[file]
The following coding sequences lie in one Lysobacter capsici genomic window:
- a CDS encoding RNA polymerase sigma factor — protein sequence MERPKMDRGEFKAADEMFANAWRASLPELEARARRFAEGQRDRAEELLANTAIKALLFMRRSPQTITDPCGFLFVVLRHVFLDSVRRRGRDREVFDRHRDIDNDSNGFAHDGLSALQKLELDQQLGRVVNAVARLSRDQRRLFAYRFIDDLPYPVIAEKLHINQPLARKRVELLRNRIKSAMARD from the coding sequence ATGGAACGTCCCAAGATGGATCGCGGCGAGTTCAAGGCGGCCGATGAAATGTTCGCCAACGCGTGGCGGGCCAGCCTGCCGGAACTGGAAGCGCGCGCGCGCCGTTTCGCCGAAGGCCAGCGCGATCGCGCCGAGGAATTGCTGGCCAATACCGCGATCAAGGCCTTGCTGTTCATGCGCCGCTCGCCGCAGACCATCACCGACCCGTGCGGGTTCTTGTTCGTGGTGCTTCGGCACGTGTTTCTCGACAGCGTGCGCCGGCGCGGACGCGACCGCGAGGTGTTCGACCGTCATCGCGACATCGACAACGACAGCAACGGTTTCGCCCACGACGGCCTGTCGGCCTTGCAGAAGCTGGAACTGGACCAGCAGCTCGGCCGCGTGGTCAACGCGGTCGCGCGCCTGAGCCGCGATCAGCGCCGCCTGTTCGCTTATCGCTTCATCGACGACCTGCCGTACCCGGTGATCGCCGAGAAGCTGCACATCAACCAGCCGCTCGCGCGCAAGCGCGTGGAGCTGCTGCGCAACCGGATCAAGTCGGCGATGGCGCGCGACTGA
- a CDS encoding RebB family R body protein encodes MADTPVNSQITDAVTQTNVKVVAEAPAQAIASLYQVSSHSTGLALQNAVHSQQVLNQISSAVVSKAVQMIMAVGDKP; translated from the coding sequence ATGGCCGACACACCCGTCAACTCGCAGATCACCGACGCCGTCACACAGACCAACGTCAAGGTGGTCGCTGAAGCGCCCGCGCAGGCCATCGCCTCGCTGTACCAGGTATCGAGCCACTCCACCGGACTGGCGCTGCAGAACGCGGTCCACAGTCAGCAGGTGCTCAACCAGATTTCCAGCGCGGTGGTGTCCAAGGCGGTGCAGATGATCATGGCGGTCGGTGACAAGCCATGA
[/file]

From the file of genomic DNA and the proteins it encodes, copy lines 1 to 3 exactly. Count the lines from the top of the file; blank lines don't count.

The following coding sequences lie in one Lysobacter capsici genomic window:
- a CDS encoding RNA polymerase sigma factor — protein sequence MERPKMDRGEFKAADEMFANAWRASLPELEARARRFAEGQRDRAEELLANTAIKALLFMRRSPQTITDPCGFLFVVLRHVFLDSVRRRGRDREVFDRHRDIDNDSNGFAHDGLSALQKLELDQQLGRVVNAVARLSRDQRRLFAYRFIDDLPYPVIAEKLHINQPLARKRVELLRNRIKSAMARD from the coding sequence ATGGAACGTCCCAAGATGGATCGCGGCGAGTTCAAGGCGGCCGATGAAATGTTCGCCAACGCGTGGCGGGCCAGCCTGCCGGAACTGGAAGCGCGCGCGCGCCGTTTCGCCGAAGGCCAGCGCGATCGCGCCGAGGAATTGCTGGCCAATACCGCGATCAAGGCCTTGCTGTTCATGCGCCGCTCGCCGCAGACCATCACCGACCCGTGCGGGTTCTTGTTCGTGGTGCTTCGGCACGTGTTTCTCGACAGCGTGCGCCGGCGCGGACGCGACCGCGAGGTGTTCGACCGTCATCGCGACATCGACAACGACAGCAACGGTTTCGCCCACGACGGCCTGTCGGCCTTGCAGAAGCTGGAACTGGACCAGCAGCTCGGCCGCGTGGTCAACGCGGTCGCGCGCCTGAGCCGCGATCAGCGCCGCCTGTTCGCTTATCGCTTCATCGACGACCTGCCGTACCCGGTGATCGCCGAGAAGCTGCACATCAACCAGCCGCTCGCGCGCAAGCGCGTGGAGCTGCTGCGCAACCGGATCAAGTCGGCGATGGCGCGCGACTGA
- a CDS encoding RebB family R body protein encodes MADTPVNSQITDAVTQTNVKVVAEAPAQAIASLYQVSSHSTGLALQNAVHSQQVLNQISSAVVSKAVQMIMAVGDKP; translated from the coding sequence ATGGCCGACACACCCGTCAACTCGCAGATCACCGACGCCGTCACACAGACCAACGTCAAGGTGGTCGCTGAAGCGCCCGCGCAGGCCATCGCCTCGCTGTACCAGGTATCGAGCCACTCCACCGGACTGGCGCTGCAGAACGCGGTCCACAGTCAGCAGGTGCTCAACCAGATTTCCAGCGCGGTGGTGTCCAAGGCGGTGCAGATGATCATGGCGGTCGGTGACAAGCCATGA